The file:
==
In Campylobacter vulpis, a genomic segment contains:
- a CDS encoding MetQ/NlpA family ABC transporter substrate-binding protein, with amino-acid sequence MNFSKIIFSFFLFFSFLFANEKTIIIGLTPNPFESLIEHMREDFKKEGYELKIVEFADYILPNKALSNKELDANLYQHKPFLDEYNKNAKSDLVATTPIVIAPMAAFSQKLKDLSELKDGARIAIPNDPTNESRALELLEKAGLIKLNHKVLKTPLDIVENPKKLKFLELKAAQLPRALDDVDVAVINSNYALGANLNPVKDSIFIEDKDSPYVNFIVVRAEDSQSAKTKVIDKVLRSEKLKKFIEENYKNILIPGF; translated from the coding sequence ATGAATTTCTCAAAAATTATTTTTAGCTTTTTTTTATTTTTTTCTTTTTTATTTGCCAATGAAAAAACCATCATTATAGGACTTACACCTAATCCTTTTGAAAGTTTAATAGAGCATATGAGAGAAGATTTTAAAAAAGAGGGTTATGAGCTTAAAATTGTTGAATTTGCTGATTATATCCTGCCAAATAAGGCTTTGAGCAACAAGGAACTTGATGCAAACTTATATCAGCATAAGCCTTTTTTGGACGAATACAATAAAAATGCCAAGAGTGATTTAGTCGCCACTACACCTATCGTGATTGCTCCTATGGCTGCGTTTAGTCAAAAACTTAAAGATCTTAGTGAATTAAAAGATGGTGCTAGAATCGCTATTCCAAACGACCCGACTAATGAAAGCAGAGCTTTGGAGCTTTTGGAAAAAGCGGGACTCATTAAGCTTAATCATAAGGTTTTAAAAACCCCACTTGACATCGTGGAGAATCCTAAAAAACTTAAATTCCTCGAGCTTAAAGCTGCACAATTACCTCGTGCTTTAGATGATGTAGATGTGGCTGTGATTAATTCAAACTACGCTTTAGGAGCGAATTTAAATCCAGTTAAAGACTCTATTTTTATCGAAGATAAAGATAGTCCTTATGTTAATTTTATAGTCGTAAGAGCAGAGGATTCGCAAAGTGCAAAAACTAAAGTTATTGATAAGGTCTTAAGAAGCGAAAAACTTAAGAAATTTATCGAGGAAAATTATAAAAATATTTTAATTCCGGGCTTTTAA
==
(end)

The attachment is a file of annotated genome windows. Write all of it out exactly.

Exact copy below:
In Campylobacter vulpis, a genomic segment contains:
- a CDS encoding MetQ/NlpA family ABC transporter substrate-binding protein, with amino-acid sequence MNFSKIIFSFFLFFSFLFANEKTIIIGLTPNPFESLIEHMREDFKKEGYELKIVEFADYILPNKALSNKELDANLYQHKPFLDEYNKNAKSDLVATTPIVIAPMAAFSQKLKDLSELKDGARIAIPNDPTNESRALELLEKAGLIKLNHKVLKTPLDIVENPKKLKFLELKAAQLPRALDDVDVAVINSNYALGANLNPVKDSIFIEDKDSPYVNFIVVRAEDSQSAKTKVIDKVLRSEKLKKFIEENYKNILIPGF; translated from the coding sequence ATGAATTTCTCAAAAATTATTTTTAGCTTTTTTTTATTTTTTTCTTTTTTATTTGCCAATGAAAAAACCATCATTATAGGACTTACACCTAATCCTTTTGAAAGTTTAATAGAGCATATGAGAGAAGATTTTAAAAAAGAGGGTTATGAGCTTAAAATTGTTGAATTTGCTGATTATATCCTGCCAAATAAGGCTTTGAGCAACAAGGAACTTGATGCAAACTTATATCAGCATAAGCCTTTTTTGGACGAATACAATAAAAATGCCAAGAGTGATTTAGTCGCCACTACACCTATCGTGATTGCTCCTATGGCTGCGTTTAGTCAAAAACTTAAAGATCTTAGTGAATTAAAAGATGGTGCTAGAATCGCTATTCCAAACGACCCGACTAATGAAAGCAGAGCTTTGGAGCTTTTGGAAAAAGCGGGACTCATTAAGCTTAATCATAAGGTTTTAAAAACCCCACTTGACATCGTGGAGAATCCTAAAAAACTTAAATTCCTCGAGCTTAAAGCTGCACAATTACCTCGTGCTTTAGATGATGTAGATGTGGCTGTGATTAATTCAAACTACGCTTTAGGAGCGAATTTAAATCCAGTTAAAGACTCTATTTTTATCGAAGATAAAGATAGTCCTTATGTTAATTTTATAGTCGTAAGAGCAGAGGATTCGCAAAGTGCAAAAACTAAAGTTATTGATAAGGTCTTAAGAAGCGAAAAACTTAAGAAATTTATCGAGGAAAATTATAAAAATATTTTAATTCCGGGCTTTTAA